It would be a hard heart that doesn’t wince in sympathy at the realisation that she is (as her gleeful and frankly god awful friend points out) “perfectly soppy” about Christopher. She loves him but he can barely bring himself to look at her naked form. She’s a very contrary woman – meeting her lover at an auction and yet she takes the time to purchase something perfect for Christopher. Her flash of pain as Christopher initially rejects her present suggesting it be hung in her bedroom is hard to watch. Christopher’s moral code won’t allow him to reject Sylvia and humiliate her as the divorced wife but by keeping her with him and refusing to touch or be with her he has turned her into nothing more than a gilded bird in a cage. No wonder Sylvia wistfully dreams of coming back as a fish eagle – soaring free in the air. By being kind Christopher is completely suffocating her – no wonder she rails against him for being both a “paragon of virtue and the cruellest man I know”.Hall’s finest moment was Sylvia returning on New Years and mistaking the noise of her maid for Christopher. Her hope that Christopher had returned to share the day with her, her pain and embarrassment when she realises it’s simply her maid Evie- I think the BAFTA and Emmy nominations are pretty much in the bag. On a shallow note Hall also looks stunning throughout having been gifted with a wardrobe to die for.
Adelaide Clemens is luminous as the completely smitten Valentine. She stoutly defends Christopher while having to cope with her feisty mother, conscientious objector brother (Freddie Fox) and vindictive gossips such as Lady Claudine who you fear does not mean well. Her conversations with Mrs Duchemin are a delight.She supports her wonderfully in the face of her husband’s insanity – the comedic highlight of the episode. But Valentine is an innocent in the ways of the world. She had elevated the unfortunate Mrs Duchemin in her mind to some sort of thwarted romantic heroine, a woman trapped in a terrible marriage to a mad husband but living chastely and yearning for something more. She saw in her relationship with Macmaster a parallel to Valentine’s with Christopher. Valentine is crushed when she realises the true nature of Mrs Duchemin’s predicament as Duchemin incredulously asks her what she thought she was doing with Macmaster – “comparing their beautiful souls?” A despairing Valentine wails out her anger at the “beastliness everywhere” and her dismay at Mrs Duchemin’s affair with Macmaster “at least there was you, living for love, someone rising clear above the muck for me reaching for beautiful things…”. In her final meeting with Christopher she is terrified of him leaving overseas and tries to show him that he indeed has someone to live for.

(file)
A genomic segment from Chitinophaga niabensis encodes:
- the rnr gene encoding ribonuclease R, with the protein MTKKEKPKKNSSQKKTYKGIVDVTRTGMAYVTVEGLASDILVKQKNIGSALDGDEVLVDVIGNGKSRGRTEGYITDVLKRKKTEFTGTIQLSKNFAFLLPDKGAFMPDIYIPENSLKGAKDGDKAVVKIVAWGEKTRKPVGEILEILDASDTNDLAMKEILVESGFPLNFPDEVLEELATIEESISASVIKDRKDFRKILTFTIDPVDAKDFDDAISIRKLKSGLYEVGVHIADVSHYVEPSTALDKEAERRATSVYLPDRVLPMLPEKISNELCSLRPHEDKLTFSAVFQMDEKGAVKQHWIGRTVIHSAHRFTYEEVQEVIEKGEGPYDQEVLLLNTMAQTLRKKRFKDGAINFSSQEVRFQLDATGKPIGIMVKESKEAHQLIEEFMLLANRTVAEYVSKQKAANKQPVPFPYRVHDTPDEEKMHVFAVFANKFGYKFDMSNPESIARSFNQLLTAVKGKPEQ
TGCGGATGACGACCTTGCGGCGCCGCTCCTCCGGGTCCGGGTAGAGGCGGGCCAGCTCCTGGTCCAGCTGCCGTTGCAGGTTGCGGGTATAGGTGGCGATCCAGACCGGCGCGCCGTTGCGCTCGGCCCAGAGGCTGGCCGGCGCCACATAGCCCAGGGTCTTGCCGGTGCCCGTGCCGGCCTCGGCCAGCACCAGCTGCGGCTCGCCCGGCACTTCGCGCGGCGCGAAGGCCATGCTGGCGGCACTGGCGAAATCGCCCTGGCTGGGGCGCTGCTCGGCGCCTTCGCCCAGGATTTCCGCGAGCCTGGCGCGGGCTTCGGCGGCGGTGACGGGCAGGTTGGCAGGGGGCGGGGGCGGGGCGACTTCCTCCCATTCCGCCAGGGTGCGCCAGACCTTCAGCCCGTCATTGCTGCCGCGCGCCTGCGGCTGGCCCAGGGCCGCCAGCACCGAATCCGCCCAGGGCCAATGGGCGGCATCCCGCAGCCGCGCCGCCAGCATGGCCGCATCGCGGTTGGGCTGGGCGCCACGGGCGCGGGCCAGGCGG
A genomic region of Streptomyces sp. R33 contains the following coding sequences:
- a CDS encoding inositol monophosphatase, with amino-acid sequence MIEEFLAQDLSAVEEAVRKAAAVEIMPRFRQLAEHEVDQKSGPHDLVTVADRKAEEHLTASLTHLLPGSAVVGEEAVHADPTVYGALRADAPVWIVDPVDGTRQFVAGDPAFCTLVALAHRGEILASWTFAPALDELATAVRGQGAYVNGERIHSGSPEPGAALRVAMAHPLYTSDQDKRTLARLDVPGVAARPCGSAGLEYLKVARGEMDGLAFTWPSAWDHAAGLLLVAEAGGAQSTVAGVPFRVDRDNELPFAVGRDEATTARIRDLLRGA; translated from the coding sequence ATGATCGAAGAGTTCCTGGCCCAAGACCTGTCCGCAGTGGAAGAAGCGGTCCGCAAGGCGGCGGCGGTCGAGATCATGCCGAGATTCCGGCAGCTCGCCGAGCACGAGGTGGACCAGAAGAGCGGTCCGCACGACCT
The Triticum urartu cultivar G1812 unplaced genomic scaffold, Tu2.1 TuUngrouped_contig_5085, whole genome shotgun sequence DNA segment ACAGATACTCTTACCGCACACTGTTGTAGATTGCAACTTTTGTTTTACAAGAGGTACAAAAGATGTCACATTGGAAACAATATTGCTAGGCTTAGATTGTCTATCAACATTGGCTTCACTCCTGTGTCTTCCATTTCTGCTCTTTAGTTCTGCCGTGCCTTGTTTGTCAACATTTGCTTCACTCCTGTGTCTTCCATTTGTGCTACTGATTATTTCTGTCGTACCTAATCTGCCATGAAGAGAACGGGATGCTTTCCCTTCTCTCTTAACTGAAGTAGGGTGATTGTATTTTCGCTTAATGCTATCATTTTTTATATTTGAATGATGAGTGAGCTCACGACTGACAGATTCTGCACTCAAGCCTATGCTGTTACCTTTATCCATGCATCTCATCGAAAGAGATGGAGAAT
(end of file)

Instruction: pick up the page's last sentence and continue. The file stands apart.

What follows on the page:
Benedict Cumberbatch is again marvellous as Christopher. Poor Chrissie seems to spend this episode in a sort of permanent state of confusion. He seems fond of his wife and good naturedly ignores her outbursts “My mother died of a medical condition not a literary convention” but he won’t touch her. He seems to punish himself – sending his beloved son away and refusing to either try and make a go of things with Sylvia or leave her for Valentine. The only times he lights up in the episode are when he is with his son Michael or at the end talking to Valentine. He despises his job and dislikes the political toadying favoured by Macmaster. But he is so so desperately lonely – spending New Years finishing a puzzle rather than spending it with his wife. He only attempts to comfort her when she is in despair at the end over his leaving for the war only to be rebuffed for being too late. Christopher’s conversation at the end with Valentine is heartbreaking as he is visibly distressed at the thought that she doesn’t respect him. He declares that he is joining the army as he has nothing to live for and only has “this great hulking body to throw into the war” He has a beautiful speech in which he sets out his love for his country and his vision of Toryism only to be dismissed by a smitten Valentine as having the views of “an innocent child”. Their conversation is so charged and so beautiful that I was screaming “just kiss her you idiot!” at the screen.
Apart from the main love triangle Anne Marie Duff continues to give a lovely turn as the despairing Mrs Duchemin and there was fun to be had in spotting familiar faces- Benedict’s father Timothy Carlton showing up in a picnic sequence and long time friend Siobhan Hewlett (who played Benedict’s girlfriend in Fortysomething) appearing briefly (looking stunning!) as a party guest at one of Macmaster’s literary soirees.
Superlative acting aside Parade’s End continues to be beautifully shot (Groby especially looks utterly magical) and the score is just lovely. I adored the final sequence of Sylvia with her lover, Valentine suffering from her brother’s choices and Christopher in uniform off to war all scored by a beautiful piece of operatic music. Quite superb with one tiny gripe (more Rupert Everett please!)- roll on next week…